Infrastructure for Marketplaces: The Shovels and Picks of the End-to-End Marketplace Gold Rush!

by Guimar Vaca Sittic

Building marketplaces is really hard. The hardest nut to crack is building liquidity: having a critical mass of buyers and sellers. One of the main reasons marketplaces fail is that they don’t live up to the expectations of their buyers, and consequently, of their sellers. Buyers typically not only expect the type of quality of service to be comparable to that of an Amazon or Zappos, but also, they are unaware that the service in a marketplace is provided by a third party rather than by the company itself.

Given these high expectations, marketplaces work hard to improve the quality of their suppliers.  Many marketplaces have regular training seasons to do so. Airbnb teaches its hosts how to treat their guests upon arrival, how to promote their home on their website, and how to optimize prices depending on the season, etc. Skillshare trains their teachers how to manage student expectations, how to choose the right venue and select the right schedule for the class, etc. Marketplaces make their suppliers do a lot of work!

People tend to mimic each other. If there are a few sub-par sellers who write lousy descriptions and take low quality photos, then often the supply quality of the marketplace as a whole starts declining as other suppliers think it’s ok to do the same (which is less work than doing a good job). Airbnb realized hosts were really bad at taking high quality photographs of their homes, so they hired professional photographers to raise the bar. Although any user can request to use the photography service for free, even hosts who take pictures by themselves improved their quality significantly by mimicking the work of the pros. It’s crucial to provide guidance to sellers in a marketplace. Airbnb competes against and hotel experiences; as such they need to provide a superb experience for renters pre-booking and during their stay.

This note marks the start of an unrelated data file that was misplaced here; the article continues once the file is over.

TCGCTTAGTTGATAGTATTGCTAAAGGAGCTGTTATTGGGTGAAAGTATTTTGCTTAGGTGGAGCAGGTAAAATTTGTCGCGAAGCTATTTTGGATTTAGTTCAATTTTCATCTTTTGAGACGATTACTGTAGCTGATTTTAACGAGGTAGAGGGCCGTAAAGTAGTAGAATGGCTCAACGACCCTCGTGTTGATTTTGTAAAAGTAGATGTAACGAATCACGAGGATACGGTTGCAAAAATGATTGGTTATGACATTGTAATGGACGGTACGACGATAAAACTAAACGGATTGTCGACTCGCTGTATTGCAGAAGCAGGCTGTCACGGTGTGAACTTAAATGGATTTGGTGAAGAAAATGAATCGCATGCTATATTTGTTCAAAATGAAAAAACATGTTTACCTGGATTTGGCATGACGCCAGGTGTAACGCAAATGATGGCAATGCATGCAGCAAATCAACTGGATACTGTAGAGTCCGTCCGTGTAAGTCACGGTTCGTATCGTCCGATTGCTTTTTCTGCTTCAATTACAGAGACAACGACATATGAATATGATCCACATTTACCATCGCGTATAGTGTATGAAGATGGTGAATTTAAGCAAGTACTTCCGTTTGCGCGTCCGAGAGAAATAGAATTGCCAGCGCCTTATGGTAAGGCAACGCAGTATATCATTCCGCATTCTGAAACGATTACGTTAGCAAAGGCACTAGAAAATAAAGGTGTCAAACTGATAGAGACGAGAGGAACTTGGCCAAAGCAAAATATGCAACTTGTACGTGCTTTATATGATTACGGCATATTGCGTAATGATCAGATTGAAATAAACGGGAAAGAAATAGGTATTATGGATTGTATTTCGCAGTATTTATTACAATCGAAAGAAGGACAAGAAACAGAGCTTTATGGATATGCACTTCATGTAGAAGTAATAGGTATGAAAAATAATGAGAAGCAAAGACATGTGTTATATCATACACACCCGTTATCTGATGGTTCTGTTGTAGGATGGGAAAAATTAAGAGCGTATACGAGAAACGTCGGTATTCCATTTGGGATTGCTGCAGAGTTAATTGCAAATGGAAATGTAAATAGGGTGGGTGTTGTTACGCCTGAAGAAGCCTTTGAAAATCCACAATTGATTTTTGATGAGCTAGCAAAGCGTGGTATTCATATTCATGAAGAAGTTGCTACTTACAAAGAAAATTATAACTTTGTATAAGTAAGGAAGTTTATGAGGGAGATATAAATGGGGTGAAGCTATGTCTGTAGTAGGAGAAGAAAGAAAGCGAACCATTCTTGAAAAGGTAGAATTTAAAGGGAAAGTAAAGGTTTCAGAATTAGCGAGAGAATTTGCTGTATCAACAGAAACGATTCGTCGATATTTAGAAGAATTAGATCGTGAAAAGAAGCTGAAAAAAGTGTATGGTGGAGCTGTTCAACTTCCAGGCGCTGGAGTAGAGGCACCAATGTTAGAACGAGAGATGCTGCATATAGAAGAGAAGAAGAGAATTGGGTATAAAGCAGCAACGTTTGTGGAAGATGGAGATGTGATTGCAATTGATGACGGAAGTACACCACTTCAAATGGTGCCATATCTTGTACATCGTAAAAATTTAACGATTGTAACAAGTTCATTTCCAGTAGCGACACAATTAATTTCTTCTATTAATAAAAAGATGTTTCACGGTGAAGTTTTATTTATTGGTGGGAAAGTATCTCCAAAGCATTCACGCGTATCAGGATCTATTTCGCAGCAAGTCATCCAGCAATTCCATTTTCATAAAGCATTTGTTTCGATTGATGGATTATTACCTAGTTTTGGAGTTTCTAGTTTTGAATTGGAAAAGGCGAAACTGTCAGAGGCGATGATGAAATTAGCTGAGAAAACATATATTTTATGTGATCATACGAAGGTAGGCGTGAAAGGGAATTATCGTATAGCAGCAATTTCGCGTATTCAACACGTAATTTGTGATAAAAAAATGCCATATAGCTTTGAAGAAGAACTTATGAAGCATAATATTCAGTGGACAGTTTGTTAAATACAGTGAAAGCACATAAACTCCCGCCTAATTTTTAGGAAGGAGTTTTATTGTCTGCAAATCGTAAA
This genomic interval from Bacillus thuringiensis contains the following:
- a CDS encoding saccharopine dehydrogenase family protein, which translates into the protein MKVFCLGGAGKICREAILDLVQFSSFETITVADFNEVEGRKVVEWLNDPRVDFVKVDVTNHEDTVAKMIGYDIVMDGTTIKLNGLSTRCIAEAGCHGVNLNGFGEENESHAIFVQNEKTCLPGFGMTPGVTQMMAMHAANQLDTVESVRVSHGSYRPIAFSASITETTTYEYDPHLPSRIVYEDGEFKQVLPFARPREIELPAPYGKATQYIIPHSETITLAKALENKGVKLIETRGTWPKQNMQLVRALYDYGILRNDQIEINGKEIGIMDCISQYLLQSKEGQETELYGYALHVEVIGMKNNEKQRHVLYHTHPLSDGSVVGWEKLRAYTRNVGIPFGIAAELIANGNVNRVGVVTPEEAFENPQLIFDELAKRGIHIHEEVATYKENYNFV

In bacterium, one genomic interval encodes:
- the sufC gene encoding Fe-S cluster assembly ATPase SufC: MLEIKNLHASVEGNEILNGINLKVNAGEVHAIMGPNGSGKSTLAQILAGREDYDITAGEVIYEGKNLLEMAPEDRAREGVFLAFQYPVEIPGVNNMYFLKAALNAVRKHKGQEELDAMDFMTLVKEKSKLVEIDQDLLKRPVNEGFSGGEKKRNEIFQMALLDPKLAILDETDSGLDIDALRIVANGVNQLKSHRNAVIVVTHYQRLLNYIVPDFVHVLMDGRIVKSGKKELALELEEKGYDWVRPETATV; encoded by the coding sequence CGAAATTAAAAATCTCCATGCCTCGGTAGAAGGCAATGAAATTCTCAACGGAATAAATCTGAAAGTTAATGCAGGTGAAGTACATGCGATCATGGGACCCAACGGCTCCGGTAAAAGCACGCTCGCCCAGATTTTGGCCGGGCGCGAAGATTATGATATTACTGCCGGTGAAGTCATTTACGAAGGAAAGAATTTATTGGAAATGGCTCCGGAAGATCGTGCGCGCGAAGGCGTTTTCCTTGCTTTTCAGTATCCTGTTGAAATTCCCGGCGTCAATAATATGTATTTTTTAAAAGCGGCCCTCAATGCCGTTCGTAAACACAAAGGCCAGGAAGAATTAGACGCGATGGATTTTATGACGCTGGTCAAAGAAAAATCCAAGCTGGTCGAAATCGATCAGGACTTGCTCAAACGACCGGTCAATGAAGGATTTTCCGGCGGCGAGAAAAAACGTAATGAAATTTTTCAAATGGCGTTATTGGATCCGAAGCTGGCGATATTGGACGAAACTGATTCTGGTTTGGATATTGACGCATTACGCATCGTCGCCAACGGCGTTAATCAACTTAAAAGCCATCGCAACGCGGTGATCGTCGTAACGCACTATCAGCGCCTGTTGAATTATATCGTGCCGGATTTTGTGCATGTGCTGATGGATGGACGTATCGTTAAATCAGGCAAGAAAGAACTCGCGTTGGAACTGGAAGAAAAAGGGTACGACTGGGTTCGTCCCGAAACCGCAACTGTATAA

Building an infrastructure around marketplaces is crucial since it enables new markets to arise. OpenTable and Mindbody created the marketplace at the same time as they created its infrastructure. OpenTable could not operate their marketplace efficiently if restaurants did not have a proper reservation management system, so they created one alongside with the marketplace itself. These are concrete examples in which the infrastructure the marketplace needed was very specific, and hence, one company could take care of it. However, most of the marketplaces need infrastructure for several functions and cannot build everything themselves.